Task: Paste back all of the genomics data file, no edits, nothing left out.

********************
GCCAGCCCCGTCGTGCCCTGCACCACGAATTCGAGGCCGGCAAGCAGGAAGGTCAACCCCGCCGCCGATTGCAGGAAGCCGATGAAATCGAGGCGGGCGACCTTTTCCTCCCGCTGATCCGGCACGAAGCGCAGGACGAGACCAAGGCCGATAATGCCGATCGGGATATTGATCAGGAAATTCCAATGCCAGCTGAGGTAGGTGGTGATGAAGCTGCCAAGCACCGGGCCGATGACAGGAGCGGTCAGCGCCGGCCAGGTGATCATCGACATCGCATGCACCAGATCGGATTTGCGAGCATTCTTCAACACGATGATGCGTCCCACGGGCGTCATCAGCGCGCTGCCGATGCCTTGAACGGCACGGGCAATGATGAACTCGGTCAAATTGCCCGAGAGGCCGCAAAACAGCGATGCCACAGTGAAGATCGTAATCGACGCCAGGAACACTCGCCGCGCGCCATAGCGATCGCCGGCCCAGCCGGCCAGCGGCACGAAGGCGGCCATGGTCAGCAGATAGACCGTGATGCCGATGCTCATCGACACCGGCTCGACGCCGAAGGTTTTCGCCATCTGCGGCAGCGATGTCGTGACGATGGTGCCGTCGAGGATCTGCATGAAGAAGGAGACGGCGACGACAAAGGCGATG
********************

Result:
GCCAGCCCCGTCGTGCCCTGCACCACGAATTCGAGGCCGGCAAGCAGGAAGGTCAACCCCGCCGCCGATTGCAGGAAGCCGATGAAATCGAGGCGGGCGACCTTTTCCTCCCGCTGATCCGGCACGAAGCGCAGGACGAGACCAAGGCCGATAATGCCGATCGGGATATTGATCAGGAAATTCCAATGCCAGCTGAGGTAGGTGGTGATGAAGCTGCCAAGCACCGGGCCGATGACAGGAGCGGTCAGCGCCGGCCAGGTGATCATCGACATCGCATGCACCAGATCGGATTTGCGAGCATTCTTCAACACGATGATGCGTCCCACGGGCGTCATCAGCGCGCTGCCGATGCCTTGAACGGCACGGGCAATGATGAACTCGGTCAAATTGCCCGAGAGGCCGCAAAACAGCGATGCCACAGTGAAGATCGTAATCGACGCCAGGAACACTCGCCGCGCGCCATAGCGATCGCCGGCCCAGCCGGCCAGCGGCACGAAGGCGGCCATGGTCAGCAGATAGACCGTGATGCCGATGCTCATCGACACCGGCTCGACGCCGAAGGTTTTCGCCATCTGCGGCAGCGATGTCGTGACGATGGTGCCGTCGAGGATCTGCATGAAGAAGGAGACGGCGACGACAAAGGCGATG